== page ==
5. A nursing informatics professional: Make sure the EHR platform is suitable for nursing usage. They will collaborate with nurses to create collections of orders and processes tailored to their respective practice areas. Experts in information technology for nursing will guarantee integration of the EHR system into additional nursing applications.

The team will work together to develop the EHR system and ensure system compatibility. The group’s duties will be arranged by the task manager, who will also ensure every member is working towards the same goal (Barr & Dowding, 2022). The group will work together to guarantee that the EHR system is interoperable with additional systems, such as radiological and laboratory tools.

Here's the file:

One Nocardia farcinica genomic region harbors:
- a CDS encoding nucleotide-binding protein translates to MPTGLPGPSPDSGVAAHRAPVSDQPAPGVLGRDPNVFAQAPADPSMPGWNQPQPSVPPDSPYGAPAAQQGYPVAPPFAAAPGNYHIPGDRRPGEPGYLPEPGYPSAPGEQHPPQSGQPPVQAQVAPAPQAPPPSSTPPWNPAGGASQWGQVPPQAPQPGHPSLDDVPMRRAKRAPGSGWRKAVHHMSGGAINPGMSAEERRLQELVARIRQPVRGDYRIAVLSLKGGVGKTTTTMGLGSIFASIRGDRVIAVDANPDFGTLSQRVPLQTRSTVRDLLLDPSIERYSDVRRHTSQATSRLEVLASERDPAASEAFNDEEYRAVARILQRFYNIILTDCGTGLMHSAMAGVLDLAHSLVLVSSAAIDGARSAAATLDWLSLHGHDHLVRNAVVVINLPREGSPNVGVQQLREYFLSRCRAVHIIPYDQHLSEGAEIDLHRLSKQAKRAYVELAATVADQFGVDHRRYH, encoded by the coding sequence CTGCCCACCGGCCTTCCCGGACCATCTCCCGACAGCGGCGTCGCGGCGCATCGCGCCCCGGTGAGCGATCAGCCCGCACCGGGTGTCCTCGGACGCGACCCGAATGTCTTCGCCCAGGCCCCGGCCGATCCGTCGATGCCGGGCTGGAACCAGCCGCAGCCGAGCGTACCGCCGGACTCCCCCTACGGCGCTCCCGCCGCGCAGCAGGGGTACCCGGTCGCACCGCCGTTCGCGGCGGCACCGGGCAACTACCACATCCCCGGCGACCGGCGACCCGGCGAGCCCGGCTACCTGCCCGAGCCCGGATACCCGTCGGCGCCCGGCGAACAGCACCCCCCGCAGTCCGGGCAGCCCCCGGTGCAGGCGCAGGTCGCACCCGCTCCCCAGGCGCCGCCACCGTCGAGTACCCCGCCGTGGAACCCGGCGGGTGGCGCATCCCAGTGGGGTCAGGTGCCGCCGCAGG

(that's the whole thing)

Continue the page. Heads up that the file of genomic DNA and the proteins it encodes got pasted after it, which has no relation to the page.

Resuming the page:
For example, the IT expert will work with the medical informatics professional to ensure that the EHR system can interact with the laboratory and radiological infrastructure. This will facilitate the easy sharing of patient information. To guarantee that the EHR system is integrated with other healthcare systems, including the administration of medications and medical record infrastructure, the information technology professional and the nursing information technology expert will work together (Shah & Khan, 2020). Physicians will provide recommendations on how to customize sets of orders for the patient foundation, such as making the software function following their specializations. Through cooperation and communication, everyone on the team will guarantee that the EHR system is implemented effectively and increases the patient experience.